The maths gender gap continues to exist, with boys continuing to outperform girls at all levels. But what is more striking is the extent of the gap at the top, between the brightest girls compared to the brightest boys. This is where we see the biggest gap in maths, despite recent reports that the gap is closing. … Given it’s usually the highest performing students that are likely to go on to higher education or in to jobs in science and technology, this has huge implications for initiatives which have been designed to encourage girls into STEM fields and reduce gender discrimination. They seem ineffective, given this gap between boys and girls remains.
Although gender differences on average are not under dispute, the idea of consistently and inflexibly gender-typed individuals is. … That is, there are not two distinct genders, but instead there are linear gradations of variables associated with sex, such as masculinity or intimacy, all of which are continuous.
In the Journal of Personality and Social Psychology
, a new analysis
of 122 different characteristics from 13,301 individuals across 13 studies throws cold water in the face of the assumption that men and women are inherently different.
Study looks at the demographics of New York Times obituaries over the past 70 years. Some of the findings:
• In the 1940s and ’50s, the paper ran many more obits than it does today; some were but a single paragraph.
• Prior to 1960, cause of death was not always included; today, it usually is. In our survey, aids was first listed as a cause of death in 1992.
• Where the dead were educated has remained relatively constant: The Ivy League reigns supreme.
• The obits have always been male-heavy. In 1972, a typical female obit was two paragraphs, and spoke not of the deceased’s accomplishments but of those of her husband and sons.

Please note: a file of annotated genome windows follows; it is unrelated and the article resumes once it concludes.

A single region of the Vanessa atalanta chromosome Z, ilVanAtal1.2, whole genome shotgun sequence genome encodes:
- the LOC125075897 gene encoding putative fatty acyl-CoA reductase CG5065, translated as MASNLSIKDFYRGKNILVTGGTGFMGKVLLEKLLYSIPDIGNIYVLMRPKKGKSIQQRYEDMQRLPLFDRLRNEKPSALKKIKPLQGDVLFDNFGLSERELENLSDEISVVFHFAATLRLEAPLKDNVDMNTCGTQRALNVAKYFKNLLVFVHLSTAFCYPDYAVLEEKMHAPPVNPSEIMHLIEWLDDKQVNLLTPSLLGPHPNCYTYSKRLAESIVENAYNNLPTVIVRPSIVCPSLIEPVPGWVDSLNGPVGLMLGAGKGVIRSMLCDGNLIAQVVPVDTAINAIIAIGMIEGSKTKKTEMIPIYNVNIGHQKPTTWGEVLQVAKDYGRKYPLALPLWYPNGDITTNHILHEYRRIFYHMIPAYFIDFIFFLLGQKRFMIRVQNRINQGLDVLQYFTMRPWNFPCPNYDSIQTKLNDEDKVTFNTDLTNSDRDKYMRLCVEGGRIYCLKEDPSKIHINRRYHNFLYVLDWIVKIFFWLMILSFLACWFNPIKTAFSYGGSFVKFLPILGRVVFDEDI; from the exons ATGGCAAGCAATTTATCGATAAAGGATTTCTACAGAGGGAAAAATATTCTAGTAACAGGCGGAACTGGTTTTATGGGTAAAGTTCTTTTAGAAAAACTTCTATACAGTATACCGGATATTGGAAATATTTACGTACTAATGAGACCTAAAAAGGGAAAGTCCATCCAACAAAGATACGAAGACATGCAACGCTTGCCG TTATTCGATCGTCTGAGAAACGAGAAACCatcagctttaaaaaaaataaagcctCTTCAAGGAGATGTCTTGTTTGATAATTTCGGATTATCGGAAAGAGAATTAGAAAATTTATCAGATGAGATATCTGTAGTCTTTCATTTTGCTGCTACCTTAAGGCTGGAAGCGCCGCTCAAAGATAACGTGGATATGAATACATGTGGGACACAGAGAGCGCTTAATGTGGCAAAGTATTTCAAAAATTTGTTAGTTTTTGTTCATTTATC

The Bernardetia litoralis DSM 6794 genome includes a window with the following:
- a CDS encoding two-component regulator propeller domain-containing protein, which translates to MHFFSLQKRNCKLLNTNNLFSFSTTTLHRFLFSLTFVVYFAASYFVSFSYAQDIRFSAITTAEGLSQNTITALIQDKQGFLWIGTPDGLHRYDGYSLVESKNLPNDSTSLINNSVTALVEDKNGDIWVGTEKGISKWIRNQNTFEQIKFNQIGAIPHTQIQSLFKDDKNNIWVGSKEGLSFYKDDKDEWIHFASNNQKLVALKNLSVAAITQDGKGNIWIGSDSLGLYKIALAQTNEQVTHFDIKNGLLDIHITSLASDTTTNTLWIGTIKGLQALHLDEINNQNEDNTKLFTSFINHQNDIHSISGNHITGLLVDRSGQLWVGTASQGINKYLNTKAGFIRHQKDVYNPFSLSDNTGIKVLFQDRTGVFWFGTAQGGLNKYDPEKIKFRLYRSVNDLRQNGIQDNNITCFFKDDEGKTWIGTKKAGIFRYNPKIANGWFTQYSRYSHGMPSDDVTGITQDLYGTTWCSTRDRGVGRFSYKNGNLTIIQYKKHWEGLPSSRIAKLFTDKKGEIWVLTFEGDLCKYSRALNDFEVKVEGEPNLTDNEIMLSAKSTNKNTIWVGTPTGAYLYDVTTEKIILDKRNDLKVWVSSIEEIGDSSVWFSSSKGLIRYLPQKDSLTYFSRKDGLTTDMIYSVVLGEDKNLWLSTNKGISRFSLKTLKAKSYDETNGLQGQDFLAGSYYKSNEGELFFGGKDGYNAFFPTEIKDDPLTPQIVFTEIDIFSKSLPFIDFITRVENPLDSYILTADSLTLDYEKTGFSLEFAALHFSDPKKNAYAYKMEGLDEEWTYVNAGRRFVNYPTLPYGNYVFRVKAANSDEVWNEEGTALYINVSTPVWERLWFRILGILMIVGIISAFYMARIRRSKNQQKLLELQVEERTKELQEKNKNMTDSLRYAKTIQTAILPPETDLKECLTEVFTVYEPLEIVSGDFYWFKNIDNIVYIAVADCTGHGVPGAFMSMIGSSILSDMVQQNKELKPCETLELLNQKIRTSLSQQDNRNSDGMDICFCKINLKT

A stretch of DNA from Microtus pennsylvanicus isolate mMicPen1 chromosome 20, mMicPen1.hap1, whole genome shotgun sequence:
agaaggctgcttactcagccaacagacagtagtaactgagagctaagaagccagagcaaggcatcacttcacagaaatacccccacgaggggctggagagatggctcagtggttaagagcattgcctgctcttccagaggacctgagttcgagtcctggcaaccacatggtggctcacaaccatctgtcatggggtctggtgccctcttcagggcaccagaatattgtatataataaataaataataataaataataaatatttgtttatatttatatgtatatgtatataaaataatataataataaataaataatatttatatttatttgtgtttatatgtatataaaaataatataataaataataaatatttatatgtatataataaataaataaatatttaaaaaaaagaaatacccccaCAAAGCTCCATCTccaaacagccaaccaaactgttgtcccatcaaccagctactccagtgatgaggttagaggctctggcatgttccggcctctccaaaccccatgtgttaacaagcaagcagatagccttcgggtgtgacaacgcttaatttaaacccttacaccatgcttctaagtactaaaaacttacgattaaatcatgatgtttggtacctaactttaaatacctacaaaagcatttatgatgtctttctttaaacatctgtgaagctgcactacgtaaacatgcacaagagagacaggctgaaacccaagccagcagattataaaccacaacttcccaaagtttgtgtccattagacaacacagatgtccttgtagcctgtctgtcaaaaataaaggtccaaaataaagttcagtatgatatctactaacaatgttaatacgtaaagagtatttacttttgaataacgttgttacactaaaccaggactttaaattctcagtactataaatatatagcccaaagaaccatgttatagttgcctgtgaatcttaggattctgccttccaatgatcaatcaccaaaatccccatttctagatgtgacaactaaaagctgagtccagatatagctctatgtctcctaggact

• Starting in the 1990s, the obits became more diverse, racially and ethnically, but also in terms of people who had distinguished themselves in occupations other than business or politics—attorneys, artists, scientists, athletes, and actors.
Previously, the appalling gender ratios of mainstream media’s obituaries.
Appalling gender-ratio stat of the day: Mainstream media don’t seem to care when we lose notable women.
It’s Malala Day, an open call to bring education to every child and outlaw discrimination against girls.
Whenever the subject of women in science comes up, there are people fiercely committed to the idea that sexism does not exist. They will point to everything and anything else to explain differences while becoming angry and condescending if you even suggest that discrimination could be a factor. But these people are wrong. This data shows they are wrong.
Despite what Einstein may have advised a girl looking to go into science, a new study demonstrates the persistent gender bias amongst science faculty, thwarting a truly equal opportunity.
As Scientific American’s Ilana Yurkiewicz puts it, “This is really important. This is really important.” Read it.
It has to do with adaptability. Women, Rosin argues, are like immigrants who have moved to a new country. They see a new social context, and they flexibly adapt to new circumstances. Men are like immigrants who have physically moved to a new country but who have kept their minds in the old one. They speak the old language. They follow the old mores. Men are more likely to be rigid; women are more fluid.
This theory has less to do with innate traits and more to do with social position. When there’s big social change, the people who were on the top of the old order are bound to cling to the old ways. The people who were on the bottom are bound to experience a burst of energy. They’re going to explore their new surroundings more enthusiastically.